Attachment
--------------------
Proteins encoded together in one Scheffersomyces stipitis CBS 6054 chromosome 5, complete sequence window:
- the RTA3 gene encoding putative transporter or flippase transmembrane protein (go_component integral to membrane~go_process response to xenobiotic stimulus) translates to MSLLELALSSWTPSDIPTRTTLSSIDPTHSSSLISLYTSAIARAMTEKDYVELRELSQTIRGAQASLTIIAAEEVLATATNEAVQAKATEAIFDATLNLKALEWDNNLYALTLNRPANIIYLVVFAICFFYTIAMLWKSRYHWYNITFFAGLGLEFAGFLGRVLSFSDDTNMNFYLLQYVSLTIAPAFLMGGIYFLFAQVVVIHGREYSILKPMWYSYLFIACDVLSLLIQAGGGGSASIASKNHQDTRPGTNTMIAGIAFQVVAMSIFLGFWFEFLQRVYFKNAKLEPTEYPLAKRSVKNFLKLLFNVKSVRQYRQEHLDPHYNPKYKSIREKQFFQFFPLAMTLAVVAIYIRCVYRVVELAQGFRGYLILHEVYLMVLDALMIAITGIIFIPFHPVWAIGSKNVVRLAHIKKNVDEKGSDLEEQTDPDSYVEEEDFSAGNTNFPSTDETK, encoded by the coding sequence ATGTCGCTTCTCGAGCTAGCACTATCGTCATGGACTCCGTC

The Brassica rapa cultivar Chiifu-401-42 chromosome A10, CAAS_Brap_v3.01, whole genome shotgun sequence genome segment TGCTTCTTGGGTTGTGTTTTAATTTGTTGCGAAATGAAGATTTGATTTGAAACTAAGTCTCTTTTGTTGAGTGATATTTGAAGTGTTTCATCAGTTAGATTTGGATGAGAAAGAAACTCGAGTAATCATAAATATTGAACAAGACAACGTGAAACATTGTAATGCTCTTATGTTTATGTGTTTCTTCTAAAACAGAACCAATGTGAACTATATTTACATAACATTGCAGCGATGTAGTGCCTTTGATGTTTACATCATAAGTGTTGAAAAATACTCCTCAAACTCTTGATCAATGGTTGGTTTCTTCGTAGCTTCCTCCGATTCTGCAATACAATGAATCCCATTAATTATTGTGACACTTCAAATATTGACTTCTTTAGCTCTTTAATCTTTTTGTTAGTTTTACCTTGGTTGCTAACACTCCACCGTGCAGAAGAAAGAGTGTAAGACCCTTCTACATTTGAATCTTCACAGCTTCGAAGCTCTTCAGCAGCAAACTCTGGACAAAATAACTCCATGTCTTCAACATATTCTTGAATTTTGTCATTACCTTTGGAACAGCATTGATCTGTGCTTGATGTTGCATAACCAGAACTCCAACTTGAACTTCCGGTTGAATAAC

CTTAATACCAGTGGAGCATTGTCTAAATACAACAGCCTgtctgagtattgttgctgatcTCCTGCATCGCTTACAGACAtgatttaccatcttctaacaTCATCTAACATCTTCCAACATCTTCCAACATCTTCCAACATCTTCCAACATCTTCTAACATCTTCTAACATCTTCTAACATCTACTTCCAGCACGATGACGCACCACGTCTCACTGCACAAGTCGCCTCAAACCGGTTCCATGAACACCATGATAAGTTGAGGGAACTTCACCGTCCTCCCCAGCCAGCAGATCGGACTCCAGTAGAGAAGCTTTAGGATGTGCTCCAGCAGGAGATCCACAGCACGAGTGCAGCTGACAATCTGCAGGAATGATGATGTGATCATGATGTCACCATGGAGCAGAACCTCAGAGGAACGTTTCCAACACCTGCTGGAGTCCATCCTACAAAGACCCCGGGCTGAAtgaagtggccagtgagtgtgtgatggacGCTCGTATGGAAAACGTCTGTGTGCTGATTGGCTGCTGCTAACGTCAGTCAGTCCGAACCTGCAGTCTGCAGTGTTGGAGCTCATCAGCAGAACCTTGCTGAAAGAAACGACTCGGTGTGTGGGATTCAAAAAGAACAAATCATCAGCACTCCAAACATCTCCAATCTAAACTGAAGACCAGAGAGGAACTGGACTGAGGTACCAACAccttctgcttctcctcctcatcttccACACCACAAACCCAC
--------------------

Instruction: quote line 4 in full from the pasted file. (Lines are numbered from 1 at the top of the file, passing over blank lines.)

CTTAATACCAGTGGAGCATTGTCTAAATACAACAGCCTgtctgagtattgttgctgatcTCCTGCATCGCTTACAGACAtgatttaccatcttctaacaTCATCTAACATCTTCCAACATCTTCCAACATCTTCCAACATCTTCCAACATCTTCTAACATCTTCTAACATCTTCTAACATCTACTTCCAGCACGATGACGCACCACGTCTCACTGCACAAGTCGCCTCAAACCGGTTCCATGAACACCATGATAAGTTGAGGGAACTTCACCGTCCTCCCCAGCCAGCAGATCGGACTCCAGTAGAGAAGCTTTAGGATGTGCTCCAGCAGGAGATCCACAGCACGAGTGCAGCTGACAATCTGCAGGAATGATGATGTGATCATGATGTCACCATGGAGCAGAACCTCAGAGGAACGTTTCCAACACCTGCTGGAGTCCATCCTACAAAGACCCCGGGCTGAAtgaagtggccagtgagtgtgtgatggacGCTCGTATGGAAAACGTCTGTGTGCTGATTGGCTGCTGCTAACGTCAGTCAGTCCGAACCTGCAGTCTGCAGTGTTGGAGCTCATCAGCAGAACCTTGCTGAAAGAAACGACTCGGTGTGTGGGATTCAAAAAGAACAAATCATCAGCACTCCAAACATCTCCAATCTAAACTGAAGACCAGAGAGGAACTGGACTGAGGTACCAACAccttctgcttctcctcctcatcttccACACCACAAACCCAC